4 min read

On Two's Complement

Two’s complement is a way to encode negative numbers in a binary representation. It accomplishes this by using the most significant bit as the sign bit (0 is positive, 1 is negative).

Two’s complement has a distinct advantage over ones’ complement, and as such it is the most common method of representing signed integers on computers:

  • Fundamental arithmetic operations are identical for both signed and unsigned binary numbers.
  • There is only one representation for zero (ones’ complement has both positive and negative zero).

For example, let’s compare positive and negative 5 using the asbits tool to see their bit representations. The following will print the values out for 4 bits, 8 bits, 16 bits and 32 bits, respectively:

~:$ for bits in {4,8,16,32}
> do
> for n in {5,-5}
> do
> asbits $n $(bc <<< $bits/4)
> done
> done
0101 
1011 
0000 0101 
1111 1011 
0000 0000 0000 0101 
1111 1111 1111 1011 
0000 0000 0000 0000 0000 0000 0000 0101 
1111 1111 1111 1111 1111 1111 1111 1011

Looking at the output, one can see that the negative encoding (where the most significant, or leftmost, bit is a 1) isn’t very intuitive. At least not for me. In fact, I found it confusing as hell, and I didn’t get it at all. Most explanations centered on the mechanics of the operation, such as “invert every bit and add one”, which is the two’s complement of its inverse, but that didn’t help my understanding.

You can determine the two’s complement of a number by first taking its ones’ complement, i.e., inverting the bits, and then adding 1. For instance:

  0101
  1010   <-- Ones' complement
  1011   <-- Two's complement

Sure that works, but why does it work?!?

The way that I finally understood it was realizing that the sum of a number and its two’s complement is 2N.

For instance, let’s say that we want to find the two’s complement of 8 in an 8-bit representation. To find the two’s complement of 00001000 (810 in binary), we add to it another number which will equal 28:

10000000 = 00001000 + 11111000

~:$ for n in {8,-8}
> do
> asbits $n 2
> done
0000 1000 
1111 1000

Add the two binary numbers together to see for yourself.

    00001000
  + 11111000
    --------
 (1)00000000

Conveniently, the overflow number is discarded.

Another way to mathematically calculate the two’s complement is by plugging the complement into the following formula:

(2Number of bits - complement)2

For example, lets find the two’s complement of 6 for a 4-bit representation. The formula becomes:

24 - 6 = 16 - 6 = 1010 = 10102

    0110
  + 1010
    ----
 (1)0000

Now, let’s see how a simple program written in C stores a negative integer in memory. The following is straightforward enough:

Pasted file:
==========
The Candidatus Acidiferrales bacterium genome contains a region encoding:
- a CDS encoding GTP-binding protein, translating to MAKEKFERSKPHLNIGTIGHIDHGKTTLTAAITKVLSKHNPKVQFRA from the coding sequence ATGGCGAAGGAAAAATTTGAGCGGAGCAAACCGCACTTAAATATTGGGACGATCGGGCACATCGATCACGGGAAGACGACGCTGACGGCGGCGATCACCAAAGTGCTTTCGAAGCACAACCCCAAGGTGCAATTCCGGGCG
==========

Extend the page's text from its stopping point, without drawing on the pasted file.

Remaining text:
twos_complement.c:

#include <stdlib.h>
#include <stdio.h>

int main(int argc, char **argv) {
    int i = 5;
    int j = -5;

    printf("%d %d\n", i, j);
    return 0;
}

Compile it with symbols so we can debug it in GDB:

-ggdb3 twos_complement.c -o twos_complement

And start debugging:

~:$ gdb twos_complement
Reading symbols from twos_complement...done.
(gdb) list
1       #include <stdlib.h>
2       #include <stdio.h>
3
4       int main(int argc, char **argv) {
5           int i = 5;
6           int j = -5;
7
8           printf("%d %d\n", i, j);
9           return 0;
10      }
(gdb) b 8
Breakpoint 1 at 0x6cd: file twos_complement.c, line 8.
(gdb) r
Starting program: /home/btoll/twos_complement

Breakpoint 1, main (argc=1, argv=0x7fffffffe2a8) at twos_complement.c:8
8           printf("%d %d\n", i, j);
(gdb) 

Here, we’ve listed the program, set a breakpoint at line 8 and then ran it. We’ll now disassemble the machine code so we can see the memory we need to inspect:

(gdb) disass
Dump of assembler code for function main:
   0x00005555555546b0 <+0>:     push   rbp
   0x00005555555546b1 <+1>:     mov    rbp,rsp
   0x00005555555546b4 <+4>:     sub    rsp,0x20
   0x00005555555546b8 <+8>:     mov    DWORD PTR [rbp-0x14],edi
   0x00005555555546bb <+11>:    mov    QWORD PTR [rbp-0x20],rsi
   0x00005555555546bf <+15>:    mov    DWORD PTR [rbp-0x4],0x5
   0x00005555555546c6 <+22>:    mov    DWORD PTR [rbp-0x8],0xfffffffb
=> 0x00005555555546cd <+29>:    mov    edx,DWORD PTR [rbp-0x8]
   0x00005555555546d0 <+32>:    mov    eax,DWORD PTR [rbp-0x4]
   0x00005555555546d3 <+35>:    mov    esi,eax
   0x00005555555546d5 <+37>:    lea    rdi,[rip+0x98]        # 0x555555554774
   0x00005555555546dc <+44>:    mov    eax,0x0
   0x00005555555546e1 <+49>:    call   0x555555554560 <printf@plt>
   0x00005555555546e6 <+54>:    mov    eax,0x0
   0x00005555555546eb <+59>:    leave  
   0x00005555555546ec <+60>:    ret    
End of assembler dump.

The positive value stored in the variable i is located four bytes below the base pointer, and the negative value in variable j is located eight bytes from the base pointer. We can already see from the hexadecimal values that the -5 is encoded as two’s complement of 510, but let’s print them as binary to get the full effect:

(gdb) x/xt $rbp-4
0x7fffffffe1bc: 00000000000000000000000000000101
(gdb) x/xt $rbp-8
0x7fffffffe1b8: 11111111111111111111111111111011

This looks like what we’d expect, and we’ll verify it again using our old friend:

~:$ for n in {5,-5}
> do
> asbits $n 8
> done
0000 0000 0000 0000 0000 0000 0000 0101 
1111 1111 1111 1111 1111 1111 1111 1011

Weeeeeeeeeeeeeeeeeeeeeeeeeeeeeeeee